1 – The one-word theme of Luke’s Gospel is: THE SON OF MAN. This title becomes Jesus’ most common way of referring to Himself in this Gospel. By it. He is constantly reminding us that He did not take on the nature of angels, but of mankind. He comes in the likeness of sinful flesh. Though no sin is in Him at all, yet He does not appear like the Adam before the Fall – whatever that glory might have looked like. He comes sharing our weaknesses, our griefs and sorrows, aches and pains. He suffers weariness, hunger, abandonment, misunderstanding, thirst, loneliness and whatever else belongs to the human condition. He is a Priest who can have compassion on us knowing the feeling of our infirmities. He did not insulate Himself from us. What a Savior!
2 – Luke 1:1-4 (ESV) Inasmuch as many have undertaken to compile a narrative of the things that have been accomplished among us, 2 just as those who from the beginning were eyewitnesses and ministers of the word have delivered them to us, 3 it seemed good to me also, having followed all things closely for some time past, to write an orderly account for you, most excellent Theophilus, 4 that you may have certainty concerning the things you have been taught.
RAF: Critics of Christianity often accuse us of living by “blind faith.” It isn’t true. God does not consign us to mere hear-say, and then leave us to imagine some myth. We rely upon the historical reality that Christ came among us, died and rose again. We believe those who heard Him themselves, not mere stories about Him. We stand upon what really happened, and what God has miraculously, perfectly and divinely revealed and preserved for us by His Word. Faith? Yes. Blind faith – no. We are those who believe – God.
3 – Luke 1:19-20 (ESV) 19 And the angel answered him, “I am Gabriel. I stand in the presence of God, and I was sent to speak to you and to bring you this good news. 20 And behold, you will be silent and unable to speak until the day that these things take place, because you did not believe my words, which will be fulfilled in their time.”
RAF: Even God’s most chosen vessels, can have doubts – failures of faith, even in the very midst of His greatest blessings toward us. Dear Zechariah will indeed spend the following months before John’s birth unable to speak – and it would seem – unable to hear. (v. 62) His 9 months in this state leaves him room to contemplate well what all was taking place, so that when John is born, there is no hesitation whatever to take on the full ramifications of who John was – and to name him John – boldy against all convention. Yes child of God, you too will most likely have your seasons of doubt. They may put you to silence for a time. But God is faithful. John’s birth was not hindered by Zechariah’s momentary lapse. Our God is faithful, even when we are not. Praise His holy name!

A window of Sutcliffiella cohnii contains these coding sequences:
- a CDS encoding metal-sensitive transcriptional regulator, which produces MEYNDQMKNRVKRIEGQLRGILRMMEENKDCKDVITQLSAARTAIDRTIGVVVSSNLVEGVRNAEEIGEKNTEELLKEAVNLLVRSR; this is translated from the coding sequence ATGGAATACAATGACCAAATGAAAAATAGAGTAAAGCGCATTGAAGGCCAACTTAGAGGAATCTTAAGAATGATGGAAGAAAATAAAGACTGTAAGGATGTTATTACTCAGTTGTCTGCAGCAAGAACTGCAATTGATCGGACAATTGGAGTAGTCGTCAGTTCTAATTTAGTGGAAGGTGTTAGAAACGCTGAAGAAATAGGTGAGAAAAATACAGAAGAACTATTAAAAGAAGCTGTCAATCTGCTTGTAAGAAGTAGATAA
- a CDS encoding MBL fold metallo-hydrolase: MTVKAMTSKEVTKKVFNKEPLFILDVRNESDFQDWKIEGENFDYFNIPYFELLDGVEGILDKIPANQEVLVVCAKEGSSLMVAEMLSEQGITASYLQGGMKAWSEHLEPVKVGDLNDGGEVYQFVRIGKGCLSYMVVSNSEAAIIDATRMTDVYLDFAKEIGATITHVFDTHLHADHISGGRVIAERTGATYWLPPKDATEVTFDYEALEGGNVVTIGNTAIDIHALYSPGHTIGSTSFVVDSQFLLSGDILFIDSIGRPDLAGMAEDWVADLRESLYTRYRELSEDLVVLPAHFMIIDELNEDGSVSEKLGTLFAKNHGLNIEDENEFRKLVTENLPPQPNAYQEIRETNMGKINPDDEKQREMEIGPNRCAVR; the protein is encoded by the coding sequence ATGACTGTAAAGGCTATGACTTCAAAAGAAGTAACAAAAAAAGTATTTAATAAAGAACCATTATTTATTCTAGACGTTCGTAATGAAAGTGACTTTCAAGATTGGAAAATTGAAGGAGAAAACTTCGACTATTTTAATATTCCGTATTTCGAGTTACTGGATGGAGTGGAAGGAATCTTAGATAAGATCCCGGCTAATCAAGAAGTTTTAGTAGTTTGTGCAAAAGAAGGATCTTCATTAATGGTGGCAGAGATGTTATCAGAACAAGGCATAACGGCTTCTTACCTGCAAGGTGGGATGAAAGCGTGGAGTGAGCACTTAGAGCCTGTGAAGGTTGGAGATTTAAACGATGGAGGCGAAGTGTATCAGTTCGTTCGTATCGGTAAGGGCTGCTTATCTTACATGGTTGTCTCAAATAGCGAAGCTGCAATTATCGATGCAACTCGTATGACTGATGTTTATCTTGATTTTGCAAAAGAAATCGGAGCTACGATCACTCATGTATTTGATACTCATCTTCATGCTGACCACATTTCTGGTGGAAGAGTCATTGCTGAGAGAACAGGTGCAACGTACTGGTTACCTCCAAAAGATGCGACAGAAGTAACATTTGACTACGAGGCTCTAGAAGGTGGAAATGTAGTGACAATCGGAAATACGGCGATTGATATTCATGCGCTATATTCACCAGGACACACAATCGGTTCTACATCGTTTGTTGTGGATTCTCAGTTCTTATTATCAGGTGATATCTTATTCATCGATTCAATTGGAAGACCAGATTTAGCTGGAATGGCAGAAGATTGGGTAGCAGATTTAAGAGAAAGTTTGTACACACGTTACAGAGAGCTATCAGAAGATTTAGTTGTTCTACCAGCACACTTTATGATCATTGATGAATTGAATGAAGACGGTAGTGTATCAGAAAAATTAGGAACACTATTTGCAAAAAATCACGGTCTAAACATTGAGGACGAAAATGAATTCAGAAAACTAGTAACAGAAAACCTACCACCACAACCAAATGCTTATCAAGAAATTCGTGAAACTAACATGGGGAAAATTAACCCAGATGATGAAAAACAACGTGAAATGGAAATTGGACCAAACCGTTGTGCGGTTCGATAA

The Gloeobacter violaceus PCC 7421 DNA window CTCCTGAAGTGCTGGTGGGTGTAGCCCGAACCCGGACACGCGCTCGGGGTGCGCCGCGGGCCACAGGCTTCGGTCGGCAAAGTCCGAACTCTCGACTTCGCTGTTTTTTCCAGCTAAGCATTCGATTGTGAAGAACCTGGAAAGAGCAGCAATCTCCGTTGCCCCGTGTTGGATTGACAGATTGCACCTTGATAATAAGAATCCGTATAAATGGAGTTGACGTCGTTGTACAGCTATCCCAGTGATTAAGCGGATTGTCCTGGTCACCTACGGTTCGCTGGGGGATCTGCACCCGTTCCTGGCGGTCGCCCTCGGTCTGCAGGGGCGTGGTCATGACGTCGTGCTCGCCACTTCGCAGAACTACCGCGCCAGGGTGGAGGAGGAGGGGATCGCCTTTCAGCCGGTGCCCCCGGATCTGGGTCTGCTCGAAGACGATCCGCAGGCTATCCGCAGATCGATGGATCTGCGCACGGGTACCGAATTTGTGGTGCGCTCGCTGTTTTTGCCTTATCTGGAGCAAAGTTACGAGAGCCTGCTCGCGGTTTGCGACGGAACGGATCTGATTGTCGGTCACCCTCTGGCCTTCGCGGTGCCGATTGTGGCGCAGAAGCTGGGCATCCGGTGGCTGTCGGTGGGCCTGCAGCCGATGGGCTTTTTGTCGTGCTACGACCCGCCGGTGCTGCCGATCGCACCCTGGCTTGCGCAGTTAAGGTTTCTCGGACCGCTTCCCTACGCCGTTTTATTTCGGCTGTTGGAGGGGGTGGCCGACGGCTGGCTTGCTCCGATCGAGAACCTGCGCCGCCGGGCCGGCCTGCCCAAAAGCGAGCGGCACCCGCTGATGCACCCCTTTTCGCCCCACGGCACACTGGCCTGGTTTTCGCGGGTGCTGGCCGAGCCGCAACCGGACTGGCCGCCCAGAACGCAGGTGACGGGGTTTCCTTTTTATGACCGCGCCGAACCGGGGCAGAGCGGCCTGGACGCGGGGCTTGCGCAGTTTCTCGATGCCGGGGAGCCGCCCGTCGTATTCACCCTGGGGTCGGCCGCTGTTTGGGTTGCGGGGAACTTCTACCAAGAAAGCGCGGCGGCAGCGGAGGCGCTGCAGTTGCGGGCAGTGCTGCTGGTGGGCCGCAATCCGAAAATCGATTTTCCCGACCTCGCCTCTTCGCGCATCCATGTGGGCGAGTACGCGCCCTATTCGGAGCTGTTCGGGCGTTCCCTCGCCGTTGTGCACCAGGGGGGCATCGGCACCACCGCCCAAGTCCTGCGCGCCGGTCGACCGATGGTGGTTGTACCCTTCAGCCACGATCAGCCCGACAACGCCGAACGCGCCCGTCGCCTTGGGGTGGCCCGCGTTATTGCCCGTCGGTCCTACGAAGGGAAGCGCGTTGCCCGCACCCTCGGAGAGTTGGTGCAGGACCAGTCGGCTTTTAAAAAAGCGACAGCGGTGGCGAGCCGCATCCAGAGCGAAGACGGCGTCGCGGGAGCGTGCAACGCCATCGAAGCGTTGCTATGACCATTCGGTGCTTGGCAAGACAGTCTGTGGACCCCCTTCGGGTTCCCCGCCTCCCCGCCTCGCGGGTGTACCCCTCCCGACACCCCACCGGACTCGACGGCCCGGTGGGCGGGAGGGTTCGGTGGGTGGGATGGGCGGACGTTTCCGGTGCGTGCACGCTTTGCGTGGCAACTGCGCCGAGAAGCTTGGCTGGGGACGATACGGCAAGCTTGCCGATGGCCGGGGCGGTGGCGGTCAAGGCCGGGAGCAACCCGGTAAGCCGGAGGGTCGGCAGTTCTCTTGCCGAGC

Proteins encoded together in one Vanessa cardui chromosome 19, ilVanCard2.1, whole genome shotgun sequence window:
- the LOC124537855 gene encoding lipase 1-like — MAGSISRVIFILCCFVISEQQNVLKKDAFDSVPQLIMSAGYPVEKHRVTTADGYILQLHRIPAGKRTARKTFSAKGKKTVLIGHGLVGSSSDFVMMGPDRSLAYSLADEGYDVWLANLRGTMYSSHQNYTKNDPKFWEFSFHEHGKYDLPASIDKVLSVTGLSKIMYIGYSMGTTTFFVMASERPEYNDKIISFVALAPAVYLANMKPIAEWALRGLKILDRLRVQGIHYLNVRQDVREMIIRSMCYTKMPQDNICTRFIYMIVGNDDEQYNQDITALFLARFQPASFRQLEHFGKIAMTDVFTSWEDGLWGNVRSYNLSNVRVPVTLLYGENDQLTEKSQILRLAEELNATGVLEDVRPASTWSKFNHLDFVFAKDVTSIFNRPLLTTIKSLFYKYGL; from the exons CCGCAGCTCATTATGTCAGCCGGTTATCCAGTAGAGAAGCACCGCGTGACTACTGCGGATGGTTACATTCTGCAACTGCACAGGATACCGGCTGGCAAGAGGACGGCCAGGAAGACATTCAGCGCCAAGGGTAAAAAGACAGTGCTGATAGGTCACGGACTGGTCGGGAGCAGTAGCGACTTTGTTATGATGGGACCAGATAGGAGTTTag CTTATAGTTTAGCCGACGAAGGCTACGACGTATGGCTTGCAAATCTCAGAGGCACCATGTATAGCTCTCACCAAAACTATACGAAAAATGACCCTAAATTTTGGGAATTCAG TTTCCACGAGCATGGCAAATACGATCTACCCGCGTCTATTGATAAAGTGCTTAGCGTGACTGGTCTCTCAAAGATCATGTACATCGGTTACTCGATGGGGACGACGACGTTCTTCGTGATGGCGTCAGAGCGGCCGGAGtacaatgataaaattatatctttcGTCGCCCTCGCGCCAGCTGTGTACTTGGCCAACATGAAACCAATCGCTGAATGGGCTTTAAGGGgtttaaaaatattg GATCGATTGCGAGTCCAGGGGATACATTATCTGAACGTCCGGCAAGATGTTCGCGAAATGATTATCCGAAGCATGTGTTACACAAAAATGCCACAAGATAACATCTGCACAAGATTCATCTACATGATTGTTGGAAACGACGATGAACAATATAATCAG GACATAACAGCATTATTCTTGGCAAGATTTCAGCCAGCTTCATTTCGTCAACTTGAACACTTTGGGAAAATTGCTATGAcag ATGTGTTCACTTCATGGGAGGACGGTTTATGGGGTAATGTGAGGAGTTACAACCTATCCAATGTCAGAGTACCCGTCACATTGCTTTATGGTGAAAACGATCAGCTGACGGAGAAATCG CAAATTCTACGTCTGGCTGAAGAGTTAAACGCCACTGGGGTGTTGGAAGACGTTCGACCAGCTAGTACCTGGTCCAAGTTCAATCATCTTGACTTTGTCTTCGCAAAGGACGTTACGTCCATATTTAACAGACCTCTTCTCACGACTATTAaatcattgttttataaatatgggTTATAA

4 – Luke 1:76-79 (ESV)
76 And you, child, will be called the prophet of the Most High;
for you will go before the Lord to prepare his ways,
77 to give knowledge of salvation to his people
in the forgiveness of their sins,
78 because of the tender mercy of our God,
whereby the sunrise shall visit us from on high
79 to give light to those who sit in darkness and in the shadow of death,
to guide our feet into the way of peace.”
RAF: Grace and mercy are the twin themes of the Gospel. In Grace – without regard to the undeserving status of fallen man, the prophet comes, but in that but to prepare for the visitation of the Lord. And to what end? That we might have the knowledge of salvation. Salvation which is located in the forgiveness of sins – because of God’s tender mercies. Never let go of these two glories. They permeate all of God’s dealings with us in Christ. Everything issues from GRACE – God’s blessings bestowed upon the underserving. Any and all good from His hand is due to grace. And then, mercy – the chief grace. Without it, we would never have forgiveness of sins. Oh the mercy that fills the heart of God! Oh the grace that brings it down to us!
5 – Luke 2:10 (ESV) 10 And the angel said to them, “Fear not, for behold, I bring you good news of great joy that will be for all the people.
RAF: What ought to be “good news of great joy”, to all the people – is most tragically nothing of the kind to some. Oh the wickedness of sin, and the hardness it produces in our hearts. If Heaven did not sovereignly help us, none would ever be saved. All would remain obdurate.
6 – Luke 3:3 (ESV) 3 And he went into all the region around the Jordan, proclaiming a baptism of repentance for the forgiveness of sins.
RAF: It must never be forgotten that forgiveness of sins is bound up with repentance. We often want the one without the other – the forgiveness without the repentance – or to make forgiveness the earned result of repentance. Neither of these is true. The heart wrought upon to recognize its sin, and to greive over it and want it put aside, is the repentant heart. The heart that simply wants freedom from sin’s penalty, but has no desire to be free of sin itself shows the heart to be still operating on its own. Even a dumb animal will run from danger. It signals nothing of its inward attitude toward one’s moral culpability and sorrow for it. Forgiveness of sins and repentance from sins go hand in hand. Forgiveness without repentance ultimately results in mere idolatry. Perform the rituals, and go your way. Repentance to earn forgiveness results in works salvation. Neither will save.